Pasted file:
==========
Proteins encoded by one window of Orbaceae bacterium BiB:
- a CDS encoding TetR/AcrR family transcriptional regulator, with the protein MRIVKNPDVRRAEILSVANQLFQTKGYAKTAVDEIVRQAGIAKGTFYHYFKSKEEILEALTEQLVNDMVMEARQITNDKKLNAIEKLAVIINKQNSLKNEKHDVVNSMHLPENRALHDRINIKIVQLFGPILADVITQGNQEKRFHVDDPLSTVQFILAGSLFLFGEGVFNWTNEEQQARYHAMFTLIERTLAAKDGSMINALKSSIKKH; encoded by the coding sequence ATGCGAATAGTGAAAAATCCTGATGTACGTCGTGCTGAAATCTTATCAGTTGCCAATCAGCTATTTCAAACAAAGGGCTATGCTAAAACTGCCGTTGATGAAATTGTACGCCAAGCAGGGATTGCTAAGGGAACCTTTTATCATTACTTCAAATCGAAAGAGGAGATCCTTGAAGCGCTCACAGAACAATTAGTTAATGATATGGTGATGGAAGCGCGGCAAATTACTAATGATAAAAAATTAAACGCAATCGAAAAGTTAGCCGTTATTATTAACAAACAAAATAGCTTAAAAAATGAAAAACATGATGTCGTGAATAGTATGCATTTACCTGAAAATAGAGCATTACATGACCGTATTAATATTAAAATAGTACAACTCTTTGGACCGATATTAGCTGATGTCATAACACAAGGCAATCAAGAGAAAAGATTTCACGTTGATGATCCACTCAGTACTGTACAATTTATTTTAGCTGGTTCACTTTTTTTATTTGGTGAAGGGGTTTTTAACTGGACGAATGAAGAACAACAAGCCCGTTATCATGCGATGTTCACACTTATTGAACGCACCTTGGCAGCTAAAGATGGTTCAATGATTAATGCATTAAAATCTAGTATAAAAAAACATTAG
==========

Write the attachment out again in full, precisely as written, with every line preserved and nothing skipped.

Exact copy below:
Proteins encoded by one window of Orbaceae bacterium BiB:
- a CDS encoding TetR/AcrR family transcriptional regulator, with the protein MRIVKNPDVRRAEILSVANQLFQTKGYAKTAVDEIVRQAGIAKGTFYHYFKSKEEILEALTEQLVNDMVMEARQITNDKKLNAIEKLAVIINKQNSLKNEKHDVVNSMHLPENRALHDRINIKIVQLFGPILADVITQGNQEKRFHVDDPLSTVQFILAGSLFLFGEGVFNWTNEEQQARYHAMFTLIERTLAAKDGSMINALKSSIKKH; encoded by the coding sequence ATGCGAATAGTGAAAAATCCTGATGTACGTCGTGCTGAAATCTTATCAGTTGCCAATCAGCTATTTCAAACAAAGGGCTATGCTAAAACTGCCGTTGATGAAATTGTACGCCAAGCAGGGATTGCTAAGGGAACCTTTTATCATTACTTCAAATCGAAAGAGGAGATCCTTGAAGCGCTCACAGAACAATTAGTTAATGATATGGTGATGGAAGCGCGGCAAATTACTAATGATAAAAAATTAAACGCAATCGAAAAGTTAGCCGTTATTATTAACAAACAAAATAGCTTAAAAAATGAAAAACATGATGTCGTGAATAGTATGCATTTACCTGAAAATAGAGCATTACATGACCGTATTAATATTAAAATAGTACAACTCTTTGGACCGATATTAGCTGATGTCATAACACAAGGCAATCAAGAGAAAAGATTTCACGTTGATGATCCACTCAGTACTGTACAATTTATTTTAGCTGGTTCACTTTTTTTATTTGGTGAAGGGGTTTTTAACTGGACGAATGAAGAACAACAAGCCCGTTATCATGCGATGTTCACACTTATTGAACGCACCTTGGCAGCTAAAGATGGTTCAATGATTAATGCATTAAAATCTAGTATAAAAAAACATTAG